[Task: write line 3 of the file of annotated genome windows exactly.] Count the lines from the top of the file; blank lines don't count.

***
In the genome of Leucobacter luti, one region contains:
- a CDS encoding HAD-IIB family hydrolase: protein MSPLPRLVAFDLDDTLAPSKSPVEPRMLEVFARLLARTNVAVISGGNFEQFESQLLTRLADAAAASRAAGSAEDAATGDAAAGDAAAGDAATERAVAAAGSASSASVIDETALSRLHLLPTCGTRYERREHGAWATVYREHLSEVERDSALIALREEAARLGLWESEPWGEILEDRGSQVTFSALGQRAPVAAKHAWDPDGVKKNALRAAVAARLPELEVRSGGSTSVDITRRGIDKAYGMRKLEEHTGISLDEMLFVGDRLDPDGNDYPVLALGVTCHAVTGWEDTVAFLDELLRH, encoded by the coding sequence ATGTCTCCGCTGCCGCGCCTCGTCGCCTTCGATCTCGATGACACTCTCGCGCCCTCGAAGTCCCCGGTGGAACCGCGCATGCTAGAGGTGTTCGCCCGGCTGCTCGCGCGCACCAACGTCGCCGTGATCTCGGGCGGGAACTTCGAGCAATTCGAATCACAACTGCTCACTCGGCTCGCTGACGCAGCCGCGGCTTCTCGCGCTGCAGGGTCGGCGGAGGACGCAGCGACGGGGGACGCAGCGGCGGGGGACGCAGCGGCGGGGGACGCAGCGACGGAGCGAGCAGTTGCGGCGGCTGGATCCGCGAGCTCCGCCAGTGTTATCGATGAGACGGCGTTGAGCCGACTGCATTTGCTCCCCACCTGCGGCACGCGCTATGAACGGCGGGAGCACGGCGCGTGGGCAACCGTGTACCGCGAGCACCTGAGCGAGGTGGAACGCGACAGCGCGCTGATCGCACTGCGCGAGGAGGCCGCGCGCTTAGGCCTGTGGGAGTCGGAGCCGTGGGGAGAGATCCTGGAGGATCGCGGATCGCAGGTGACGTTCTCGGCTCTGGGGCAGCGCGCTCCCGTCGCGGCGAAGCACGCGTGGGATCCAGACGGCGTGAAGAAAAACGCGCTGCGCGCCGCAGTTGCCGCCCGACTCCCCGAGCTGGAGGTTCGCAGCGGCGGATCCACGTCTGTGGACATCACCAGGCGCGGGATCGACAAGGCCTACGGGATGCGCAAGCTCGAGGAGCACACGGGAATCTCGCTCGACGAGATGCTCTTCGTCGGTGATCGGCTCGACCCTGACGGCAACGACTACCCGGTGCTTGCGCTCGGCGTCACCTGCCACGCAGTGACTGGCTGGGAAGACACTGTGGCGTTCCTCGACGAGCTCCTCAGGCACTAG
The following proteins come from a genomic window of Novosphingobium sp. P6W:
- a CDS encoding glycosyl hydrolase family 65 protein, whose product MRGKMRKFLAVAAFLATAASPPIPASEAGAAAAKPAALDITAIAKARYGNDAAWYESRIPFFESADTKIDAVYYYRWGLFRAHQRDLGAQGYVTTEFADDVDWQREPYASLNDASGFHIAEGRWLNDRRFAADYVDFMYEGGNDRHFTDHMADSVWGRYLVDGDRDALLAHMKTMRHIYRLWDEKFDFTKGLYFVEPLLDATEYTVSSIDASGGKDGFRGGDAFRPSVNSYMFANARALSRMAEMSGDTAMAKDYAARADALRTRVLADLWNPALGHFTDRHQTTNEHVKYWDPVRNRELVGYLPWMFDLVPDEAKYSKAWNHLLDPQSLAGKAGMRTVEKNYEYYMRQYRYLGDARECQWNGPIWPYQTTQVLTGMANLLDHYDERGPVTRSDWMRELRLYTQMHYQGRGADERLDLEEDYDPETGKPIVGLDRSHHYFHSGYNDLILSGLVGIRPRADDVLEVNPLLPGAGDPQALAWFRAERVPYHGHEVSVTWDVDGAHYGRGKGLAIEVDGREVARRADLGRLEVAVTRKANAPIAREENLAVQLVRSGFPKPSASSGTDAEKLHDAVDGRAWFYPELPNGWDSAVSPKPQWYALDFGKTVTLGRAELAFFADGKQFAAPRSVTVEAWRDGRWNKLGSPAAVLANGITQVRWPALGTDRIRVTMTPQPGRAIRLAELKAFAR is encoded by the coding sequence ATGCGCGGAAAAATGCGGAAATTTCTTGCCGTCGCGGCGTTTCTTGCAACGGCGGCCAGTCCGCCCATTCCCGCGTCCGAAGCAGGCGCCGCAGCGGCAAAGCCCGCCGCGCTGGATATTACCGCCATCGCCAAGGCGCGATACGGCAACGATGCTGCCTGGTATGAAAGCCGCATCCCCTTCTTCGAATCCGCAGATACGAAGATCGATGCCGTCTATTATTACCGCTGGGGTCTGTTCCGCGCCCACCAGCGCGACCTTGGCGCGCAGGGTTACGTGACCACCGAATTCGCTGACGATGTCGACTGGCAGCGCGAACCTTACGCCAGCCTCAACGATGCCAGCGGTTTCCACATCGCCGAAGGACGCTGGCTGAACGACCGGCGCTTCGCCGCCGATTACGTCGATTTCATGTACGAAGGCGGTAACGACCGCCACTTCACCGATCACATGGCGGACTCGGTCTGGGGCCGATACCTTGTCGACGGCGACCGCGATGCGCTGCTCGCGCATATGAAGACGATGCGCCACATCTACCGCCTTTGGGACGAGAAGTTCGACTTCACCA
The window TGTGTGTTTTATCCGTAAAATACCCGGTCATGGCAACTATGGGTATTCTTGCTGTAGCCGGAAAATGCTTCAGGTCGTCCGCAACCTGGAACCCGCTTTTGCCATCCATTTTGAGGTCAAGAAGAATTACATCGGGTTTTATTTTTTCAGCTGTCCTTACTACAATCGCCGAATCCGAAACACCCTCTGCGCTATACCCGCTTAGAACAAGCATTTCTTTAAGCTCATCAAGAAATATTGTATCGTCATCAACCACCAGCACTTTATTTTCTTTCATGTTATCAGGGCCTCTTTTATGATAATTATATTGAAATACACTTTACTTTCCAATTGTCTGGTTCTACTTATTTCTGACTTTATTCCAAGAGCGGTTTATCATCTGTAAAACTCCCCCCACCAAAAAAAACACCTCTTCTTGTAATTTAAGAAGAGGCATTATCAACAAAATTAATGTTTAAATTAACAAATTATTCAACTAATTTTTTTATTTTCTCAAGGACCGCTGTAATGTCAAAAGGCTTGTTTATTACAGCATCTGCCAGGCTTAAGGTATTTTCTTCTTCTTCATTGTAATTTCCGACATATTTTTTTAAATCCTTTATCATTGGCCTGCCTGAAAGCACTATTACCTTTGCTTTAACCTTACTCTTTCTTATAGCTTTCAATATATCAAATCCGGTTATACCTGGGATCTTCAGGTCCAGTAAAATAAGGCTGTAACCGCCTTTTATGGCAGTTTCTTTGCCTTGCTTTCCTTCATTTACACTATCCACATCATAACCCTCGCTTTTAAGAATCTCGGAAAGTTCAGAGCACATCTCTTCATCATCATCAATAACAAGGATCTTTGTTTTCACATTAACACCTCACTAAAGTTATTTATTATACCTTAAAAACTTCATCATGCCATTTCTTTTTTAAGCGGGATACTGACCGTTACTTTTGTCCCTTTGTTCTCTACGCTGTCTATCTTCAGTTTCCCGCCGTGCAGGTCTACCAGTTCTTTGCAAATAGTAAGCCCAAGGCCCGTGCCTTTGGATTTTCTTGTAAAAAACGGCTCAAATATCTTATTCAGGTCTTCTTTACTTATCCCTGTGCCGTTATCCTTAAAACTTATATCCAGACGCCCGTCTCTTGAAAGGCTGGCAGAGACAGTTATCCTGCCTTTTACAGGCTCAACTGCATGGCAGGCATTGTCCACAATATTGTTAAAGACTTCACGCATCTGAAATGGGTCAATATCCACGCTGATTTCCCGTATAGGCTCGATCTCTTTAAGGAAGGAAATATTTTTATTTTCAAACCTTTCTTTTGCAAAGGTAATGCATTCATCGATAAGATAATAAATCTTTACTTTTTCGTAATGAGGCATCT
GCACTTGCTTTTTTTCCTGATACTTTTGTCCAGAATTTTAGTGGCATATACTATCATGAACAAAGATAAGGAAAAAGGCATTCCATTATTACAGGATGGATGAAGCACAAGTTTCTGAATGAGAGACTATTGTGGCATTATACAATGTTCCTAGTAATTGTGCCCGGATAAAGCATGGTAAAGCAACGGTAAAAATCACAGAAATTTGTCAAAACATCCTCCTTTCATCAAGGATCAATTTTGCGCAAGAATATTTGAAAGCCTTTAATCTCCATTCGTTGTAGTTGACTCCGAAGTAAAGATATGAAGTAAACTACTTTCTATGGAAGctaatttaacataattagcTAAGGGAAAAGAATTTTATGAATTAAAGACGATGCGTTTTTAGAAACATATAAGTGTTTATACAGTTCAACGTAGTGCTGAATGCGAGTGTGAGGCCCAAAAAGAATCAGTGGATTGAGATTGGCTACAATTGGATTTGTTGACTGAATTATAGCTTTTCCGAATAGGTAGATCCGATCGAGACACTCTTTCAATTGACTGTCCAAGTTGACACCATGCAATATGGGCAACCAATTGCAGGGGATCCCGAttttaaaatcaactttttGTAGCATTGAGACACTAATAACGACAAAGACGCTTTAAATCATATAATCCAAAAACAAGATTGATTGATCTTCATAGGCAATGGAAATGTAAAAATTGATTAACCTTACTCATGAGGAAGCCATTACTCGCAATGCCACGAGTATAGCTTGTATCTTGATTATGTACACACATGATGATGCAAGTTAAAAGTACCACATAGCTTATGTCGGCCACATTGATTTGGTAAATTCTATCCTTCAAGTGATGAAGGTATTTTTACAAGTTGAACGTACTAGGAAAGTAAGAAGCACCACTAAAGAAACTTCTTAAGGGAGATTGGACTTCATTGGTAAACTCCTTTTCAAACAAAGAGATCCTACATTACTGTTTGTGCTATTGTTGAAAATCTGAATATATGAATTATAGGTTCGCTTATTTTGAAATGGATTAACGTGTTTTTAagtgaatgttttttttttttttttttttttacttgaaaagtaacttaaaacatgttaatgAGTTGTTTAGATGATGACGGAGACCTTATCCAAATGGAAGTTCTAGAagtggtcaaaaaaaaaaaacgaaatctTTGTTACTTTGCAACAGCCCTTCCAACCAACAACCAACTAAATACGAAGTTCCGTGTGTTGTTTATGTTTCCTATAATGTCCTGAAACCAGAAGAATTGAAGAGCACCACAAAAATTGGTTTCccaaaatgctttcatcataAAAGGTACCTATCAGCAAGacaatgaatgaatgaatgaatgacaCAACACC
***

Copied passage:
The following proteins come from a genomic window of Novosphingobium sp. P6W: